The Con marks 95 years of musical history
6 May 2010
The Sydney Conservatorium of Music celebrates its 95th anniversary today, Thursday 6 May.
Founded in 1915, The Con was the first conservatorium in Australia, and was based on the model of the European Conservatoire. Its establishment revolutionised Australian music training.
Its stated aims were "providing tuition of a standard at least equal to that of the leading European Conservatoriums" and to "protect amateurs against the frequent waste of time and money arising from unsystematic tuition".
The reference to European standards and the appointment of a European director was controversial, but criticism subsided after the arrival the first director, Belgian conductor and violinist, Henri Verbrugghen, in 1915.
By 1916, Verbrugghen had initiated the first quartet in residence and the first state-funded orchestra in Australia.
Eugene Goosens, the Conservatorium's most famous chief for a decade from 1946 to 1956, emphasised the alliance between the Conservatorium and the new orchestras and ensembles of Australia.
Mick Le Moignan, the Director of External Relations at The Con said, "On The Con's 95th anniversary this week, the SCM Chamber Orchestra flew to Germany to be the resident orchestra at the Bronnbach Festival.
"The founding fathers of The Con would be delighted to know that their fledgling Conservatorium has survived so long (five years short of a century) and that it has reached the stage in its development of taking the great European music back to European concert halls to delight European audiences."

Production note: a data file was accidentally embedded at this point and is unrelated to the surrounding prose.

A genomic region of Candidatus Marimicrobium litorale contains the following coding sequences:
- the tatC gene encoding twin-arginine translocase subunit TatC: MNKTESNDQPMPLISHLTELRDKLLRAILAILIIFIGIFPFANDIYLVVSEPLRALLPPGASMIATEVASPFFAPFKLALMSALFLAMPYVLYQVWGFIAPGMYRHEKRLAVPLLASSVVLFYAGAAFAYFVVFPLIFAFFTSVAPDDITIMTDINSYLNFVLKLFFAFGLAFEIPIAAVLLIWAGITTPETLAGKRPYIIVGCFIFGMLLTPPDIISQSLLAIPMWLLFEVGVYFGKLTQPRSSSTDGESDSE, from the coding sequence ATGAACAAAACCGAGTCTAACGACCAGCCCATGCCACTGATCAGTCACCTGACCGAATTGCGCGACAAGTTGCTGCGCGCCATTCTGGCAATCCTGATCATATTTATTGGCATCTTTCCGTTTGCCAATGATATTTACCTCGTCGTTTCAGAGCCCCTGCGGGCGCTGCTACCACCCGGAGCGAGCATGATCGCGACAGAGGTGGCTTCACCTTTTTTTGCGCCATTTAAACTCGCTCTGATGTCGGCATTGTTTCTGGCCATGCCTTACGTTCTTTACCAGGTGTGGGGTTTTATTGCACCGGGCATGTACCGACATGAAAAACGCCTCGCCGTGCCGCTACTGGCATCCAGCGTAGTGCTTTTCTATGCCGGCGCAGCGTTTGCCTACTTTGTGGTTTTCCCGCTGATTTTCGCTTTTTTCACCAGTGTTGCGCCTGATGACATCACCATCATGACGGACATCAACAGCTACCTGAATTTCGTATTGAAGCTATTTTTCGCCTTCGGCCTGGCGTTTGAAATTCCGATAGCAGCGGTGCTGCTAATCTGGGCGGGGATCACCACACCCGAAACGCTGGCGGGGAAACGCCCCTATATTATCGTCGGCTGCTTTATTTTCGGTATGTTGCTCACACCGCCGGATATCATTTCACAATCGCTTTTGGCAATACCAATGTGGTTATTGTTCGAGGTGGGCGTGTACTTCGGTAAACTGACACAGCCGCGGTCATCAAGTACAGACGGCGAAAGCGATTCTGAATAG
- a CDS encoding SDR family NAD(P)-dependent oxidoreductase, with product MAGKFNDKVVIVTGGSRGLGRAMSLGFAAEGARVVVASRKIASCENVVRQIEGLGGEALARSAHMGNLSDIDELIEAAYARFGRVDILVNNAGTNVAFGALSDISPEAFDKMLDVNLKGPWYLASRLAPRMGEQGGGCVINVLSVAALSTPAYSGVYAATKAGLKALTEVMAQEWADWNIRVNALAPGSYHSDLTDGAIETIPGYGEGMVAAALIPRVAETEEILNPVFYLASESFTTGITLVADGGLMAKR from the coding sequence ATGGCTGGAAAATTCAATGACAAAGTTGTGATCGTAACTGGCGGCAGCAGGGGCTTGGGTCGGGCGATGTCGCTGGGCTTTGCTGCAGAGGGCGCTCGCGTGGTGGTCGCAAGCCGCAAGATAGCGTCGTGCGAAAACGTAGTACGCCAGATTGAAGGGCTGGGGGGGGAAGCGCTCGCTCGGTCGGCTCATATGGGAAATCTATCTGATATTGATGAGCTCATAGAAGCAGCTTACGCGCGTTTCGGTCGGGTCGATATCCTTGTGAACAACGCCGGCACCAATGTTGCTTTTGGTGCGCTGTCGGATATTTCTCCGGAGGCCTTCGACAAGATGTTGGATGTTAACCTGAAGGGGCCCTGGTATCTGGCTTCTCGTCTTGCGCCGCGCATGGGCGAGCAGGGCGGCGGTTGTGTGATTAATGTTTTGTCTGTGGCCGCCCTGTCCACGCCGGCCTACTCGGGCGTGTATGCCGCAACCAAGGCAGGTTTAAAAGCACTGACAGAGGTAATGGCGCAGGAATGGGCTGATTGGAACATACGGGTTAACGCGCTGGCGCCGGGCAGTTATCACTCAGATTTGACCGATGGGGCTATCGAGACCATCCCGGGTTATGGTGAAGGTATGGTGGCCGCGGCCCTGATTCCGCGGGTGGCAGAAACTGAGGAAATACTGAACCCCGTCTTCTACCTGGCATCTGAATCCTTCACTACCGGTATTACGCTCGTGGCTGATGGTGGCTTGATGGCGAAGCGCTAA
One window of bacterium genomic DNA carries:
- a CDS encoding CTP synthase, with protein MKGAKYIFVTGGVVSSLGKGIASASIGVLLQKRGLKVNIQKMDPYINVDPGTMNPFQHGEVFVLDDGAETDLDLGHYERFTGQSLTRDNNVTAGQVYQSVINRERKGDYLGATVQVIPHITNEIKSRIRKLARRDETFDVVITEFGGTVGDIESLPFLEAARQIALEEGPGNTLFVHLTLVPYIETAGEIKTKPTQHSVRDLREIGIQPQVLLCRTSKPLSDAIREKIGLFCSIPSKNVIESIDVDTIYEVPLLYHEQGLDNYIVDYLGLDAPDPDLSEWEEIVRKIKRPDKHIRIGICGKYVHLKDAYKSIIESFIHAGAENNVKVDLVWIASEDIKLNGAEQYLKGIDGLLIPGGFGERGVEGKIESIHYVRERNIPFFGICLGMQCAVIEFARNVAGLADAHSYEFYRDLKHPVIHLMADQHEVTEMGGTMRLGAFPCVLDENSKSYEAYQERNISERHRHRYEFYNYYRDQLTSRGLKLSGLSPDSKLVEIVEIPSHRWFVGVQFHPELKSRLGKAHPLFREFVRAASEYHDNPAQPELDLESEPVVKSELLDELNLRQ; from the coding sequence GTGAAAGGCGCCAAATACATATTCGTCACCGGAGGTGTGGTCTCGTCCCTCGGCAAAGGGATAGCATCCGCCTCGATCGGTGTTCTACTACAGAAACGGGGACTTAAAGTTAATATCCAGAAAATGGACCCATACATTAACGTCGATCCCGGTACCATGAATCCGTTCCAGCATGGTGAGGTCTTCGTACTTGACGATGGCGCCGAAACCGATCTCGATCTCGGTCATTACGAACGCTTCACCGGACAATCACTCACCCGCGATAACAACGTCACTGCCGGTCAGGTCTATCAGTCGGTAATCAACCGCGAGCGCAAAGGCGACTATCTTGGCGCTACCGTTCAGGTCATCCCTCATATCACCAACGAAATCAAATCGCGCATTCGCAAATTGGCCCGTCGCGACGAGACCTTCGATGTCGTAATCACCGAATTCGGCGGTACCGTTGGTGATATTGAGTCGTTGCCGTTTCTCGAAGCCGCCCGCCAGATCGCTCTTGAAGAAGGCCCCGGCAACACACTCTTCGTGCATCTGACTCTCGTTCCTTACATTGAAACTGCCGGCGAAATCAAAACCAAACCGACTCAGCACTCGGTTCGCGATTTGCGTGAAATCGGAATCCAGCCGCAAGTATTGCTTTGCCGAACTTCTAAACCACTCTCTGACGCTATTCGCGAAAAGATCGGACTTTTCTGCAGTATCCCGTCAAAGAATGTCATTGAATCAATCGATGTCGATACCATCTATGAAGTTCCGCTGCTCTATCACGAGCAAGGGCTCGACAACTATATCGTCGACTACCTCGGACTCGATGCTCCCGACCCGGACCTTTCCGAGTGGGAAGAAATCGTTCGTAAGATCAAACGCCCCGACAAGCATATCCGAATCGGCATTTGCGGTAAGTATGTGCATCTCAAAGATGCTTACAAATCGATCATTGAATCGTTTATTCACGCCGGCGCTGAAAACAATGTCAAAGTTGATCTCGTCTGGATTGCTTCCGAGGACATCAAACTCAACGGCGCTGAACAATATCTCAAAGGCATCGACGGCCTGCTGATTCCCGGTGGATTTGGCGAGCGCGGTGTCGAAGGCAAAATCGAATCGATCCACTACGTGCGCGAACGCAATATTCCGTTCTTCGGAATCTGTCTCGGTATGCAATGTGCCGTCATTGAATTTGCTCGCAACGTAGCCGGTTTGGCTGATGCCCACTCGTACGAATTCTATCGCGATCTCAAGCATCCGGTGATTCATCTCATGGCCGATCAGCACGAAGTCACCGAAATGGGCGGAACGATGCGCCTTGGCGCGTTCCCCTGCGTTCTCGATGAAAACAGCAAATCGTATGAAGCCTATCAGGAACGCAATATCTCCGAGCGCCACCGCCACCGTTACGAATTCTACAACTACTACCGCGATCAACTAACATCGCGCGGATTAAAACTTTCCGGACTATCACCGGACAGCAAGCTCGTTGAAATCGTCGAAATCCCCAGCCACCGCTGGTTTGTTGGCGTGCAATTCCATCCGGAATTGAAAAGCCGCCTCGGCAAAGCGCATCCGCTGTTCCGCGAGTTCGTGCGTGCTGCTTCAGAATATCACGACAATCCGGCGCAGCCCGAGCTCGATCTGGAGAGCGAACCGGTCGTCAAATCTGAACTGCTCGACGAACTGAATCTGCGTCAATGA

And there are more global tours in the wings. In July, the Con's Modern Music Ensemble and the Jazz Ensemble will perform at the Shanghai World Expo. In October, the SCM Chamber Orchestra will join the pre-eminent Juilliard School of Music in a concert at the Lincoln Center in New York City at the start of a major US tour.
The Sydney Conservatorium of Music amalgamated with the University of Sydney in 1990. And in 2009, the Con initiated a global scheme to generate 101 new music compositions over the next seven years - to coincide with the lead up to its centenary in 2015.
"The SCM's stated aim to be 'a global centre of excellence in music' is rapidly becoming a reality," said Mr Le Moignan.
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